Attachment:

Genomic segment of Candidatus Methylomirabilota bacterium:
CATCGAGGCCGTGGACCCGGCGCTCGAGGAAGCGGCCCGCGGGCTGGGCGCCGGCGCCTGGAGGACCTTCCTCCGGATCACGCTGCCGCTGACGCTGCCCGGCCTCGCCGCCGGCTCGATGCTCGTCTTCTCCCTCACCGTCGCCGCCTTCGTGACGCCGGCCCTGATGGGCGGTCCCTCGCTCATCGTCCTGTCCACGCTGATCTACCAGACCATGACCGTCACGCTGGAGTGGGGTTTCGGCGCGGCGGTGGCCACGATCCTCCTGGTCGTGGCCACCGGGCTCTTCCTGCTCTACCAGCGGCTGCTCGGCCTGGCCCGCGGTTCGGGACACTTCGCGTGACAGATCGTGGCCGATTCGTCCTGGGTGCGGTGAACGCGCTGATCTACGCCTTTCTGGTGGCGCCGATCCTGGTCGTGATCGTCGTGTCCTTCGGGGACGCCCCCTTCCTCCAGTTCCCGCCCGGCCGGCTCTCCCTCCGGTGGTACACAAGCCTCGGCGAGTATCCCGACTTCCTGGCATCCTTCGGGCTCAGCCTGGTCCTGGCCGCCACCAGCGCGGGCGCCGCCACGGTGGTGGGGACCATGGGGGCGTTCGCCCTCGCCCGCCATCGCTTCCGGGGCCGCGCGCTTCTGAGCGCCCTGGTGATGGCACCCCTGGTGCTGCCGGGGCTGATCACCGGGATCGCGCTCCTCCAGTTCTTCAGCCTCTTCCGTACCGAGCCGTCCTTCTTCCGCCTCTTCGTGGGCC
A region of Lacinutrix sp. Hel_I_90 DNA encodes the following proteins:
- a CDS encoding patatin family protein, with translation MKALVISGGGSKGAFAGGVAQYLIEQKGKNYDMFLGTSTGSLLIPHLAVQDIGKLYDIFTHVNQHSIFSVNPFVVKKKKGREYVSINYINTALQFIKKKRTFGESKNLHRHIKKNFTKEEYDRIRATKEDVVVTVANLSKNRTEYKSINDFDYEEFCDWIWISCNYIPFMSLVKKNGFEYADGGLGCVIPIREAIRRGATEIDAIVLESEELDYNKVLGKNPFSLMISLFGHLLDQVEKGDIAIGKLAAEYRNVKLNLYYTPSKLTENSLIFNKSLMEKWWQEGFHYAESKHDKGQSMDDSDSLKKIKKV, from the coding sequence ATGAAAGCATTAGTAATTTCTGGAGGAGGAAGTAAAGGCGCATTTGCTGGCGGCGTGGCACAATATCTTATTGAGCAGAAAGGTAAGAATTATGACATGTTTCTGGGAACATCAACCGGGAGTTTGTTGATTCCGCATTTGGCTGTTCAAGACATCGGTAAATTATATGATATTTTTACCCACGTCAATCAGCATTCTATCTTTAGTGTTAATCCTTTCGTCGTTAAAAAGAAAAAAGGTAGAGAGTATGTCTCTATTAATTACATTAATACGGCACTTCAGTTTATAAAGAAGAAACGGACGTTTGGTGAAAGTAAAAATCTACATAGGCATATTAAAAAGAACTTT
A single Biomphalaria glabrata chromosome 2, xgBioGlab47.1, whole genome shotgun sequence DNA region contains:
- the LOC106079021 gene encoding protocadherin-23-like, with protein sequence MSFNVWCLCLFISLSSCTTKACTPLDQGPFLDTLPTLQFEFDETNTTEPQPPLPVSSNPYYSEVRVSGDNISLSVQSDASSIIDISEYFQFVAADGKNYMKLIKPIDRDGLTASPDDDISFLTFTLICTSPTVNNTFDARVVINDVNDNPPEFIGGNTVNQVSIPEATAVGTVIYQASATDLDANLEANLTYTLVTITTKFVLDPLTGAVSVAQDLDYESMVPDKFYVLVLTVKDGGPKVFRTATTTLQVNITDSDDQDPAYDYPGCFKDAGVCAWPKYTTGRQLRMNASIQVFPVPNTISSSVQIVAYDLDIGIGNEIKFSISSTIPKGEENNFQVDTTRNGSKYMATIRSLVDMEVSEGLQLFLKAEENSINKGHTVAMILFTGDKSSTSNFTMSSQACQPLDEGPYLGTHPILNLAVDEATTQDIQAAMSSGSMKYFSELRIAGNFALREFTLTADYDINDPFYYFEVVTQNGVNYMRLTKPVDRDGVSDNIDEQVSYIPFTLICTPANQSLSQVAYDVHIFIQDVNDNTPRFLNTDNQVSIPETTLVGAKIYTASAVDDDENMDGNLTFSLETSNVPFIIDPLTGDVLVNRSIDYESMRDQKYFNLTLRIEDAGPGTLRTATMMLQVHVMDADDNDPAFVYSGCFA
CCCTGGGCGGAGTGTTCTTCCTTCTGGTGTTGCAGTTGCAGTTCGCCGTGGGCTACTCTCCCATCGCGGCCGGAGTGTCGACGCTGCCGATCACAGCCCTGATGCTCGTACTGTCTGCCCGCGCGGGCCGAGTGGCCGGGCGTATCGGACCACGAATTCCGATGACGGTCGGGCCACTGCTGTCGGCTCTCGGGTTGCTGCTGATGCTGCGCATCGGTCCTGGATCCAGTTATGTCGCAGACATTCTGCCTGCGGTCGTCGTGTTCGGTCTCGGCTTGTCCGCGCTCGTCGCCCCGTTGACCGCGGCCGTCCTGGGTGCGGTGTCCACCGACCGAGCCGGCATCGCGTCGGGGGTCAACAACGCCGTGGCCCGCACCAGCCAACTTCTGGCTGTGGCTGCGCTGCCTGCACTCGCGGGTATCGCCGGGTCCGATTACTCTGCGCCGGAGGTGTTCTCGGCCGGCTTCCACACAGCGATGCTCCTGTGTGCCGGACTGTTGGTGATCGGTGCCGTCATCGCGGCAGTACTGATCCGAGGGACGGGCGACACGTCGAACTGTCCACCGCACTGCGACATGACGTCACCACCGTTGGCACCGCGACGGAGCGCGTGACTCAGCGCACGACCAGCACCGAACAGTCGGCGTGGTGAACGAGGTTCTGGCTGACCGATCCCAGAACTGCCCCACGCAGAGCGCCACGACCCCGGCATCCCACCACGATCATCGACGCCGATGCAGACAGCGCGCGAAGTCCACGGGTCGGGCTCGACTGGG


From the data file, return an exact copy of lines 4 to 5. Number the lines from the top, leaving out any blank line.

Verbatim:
- a CDS encoding patatin family protein, with translation MKALVISGGGSKGAFAGGVAQYLIEQKGKNYDMFLGTSTGSLLIPHLAVQDIGKLYDIFTHVNQHSIFSVNPFVVKKKKGREYVSINYINTALQFIKKKRTFGESKNLHRHIKKNFTKEEYDRIRATKEDVVVTVANLSKNRTEYKSINDFDYEEFCDWIWISCNYIPFMSLVKKNGFEYADGGLGCVIPIREAIRRGATEIDAIVLESEELDYNKVLGKNPFSLMISLFGHLLDQVEKGDIAIGKLAAEYRNVKLNLYYTPSKLTENSLIFNKSLMEKWWQEGFHYAESKHDKGQSMDDSDSLKKIKKV, from the coding sequence ATGAAAGCATTAGTAATTTCTGGAGGAGGAAGTAAAGGCGCATTTGCTGGCGGCGTGGCACAATATCTTATTGAGCAGAAAGGTAAGAATTATGACATGTTTCTGGGAACATCAACCGGGAGTTTGTTGATTCCGCATTTGGCTGTTCAAGACATCGGTAAATTATATGATATTTTTACCCACGTCAATCAGCATTCTATCTTTAGTGTTAATCCTTTCGTCGTTAAAAAGAAAAAAGGTAGAGAGTATGTCTCTATTAATTACATTAATACGGCACTTCAGTTTATAAAGAAGAAACGGACGTTTGGTGAAAGTAAAAATCTACATAGGCATATTAAAAAGAACTTT
A single Biomphalaria glabrata chromosome 2, xgBioGlab47.1, whole genome shotgun sequence DNA region contains: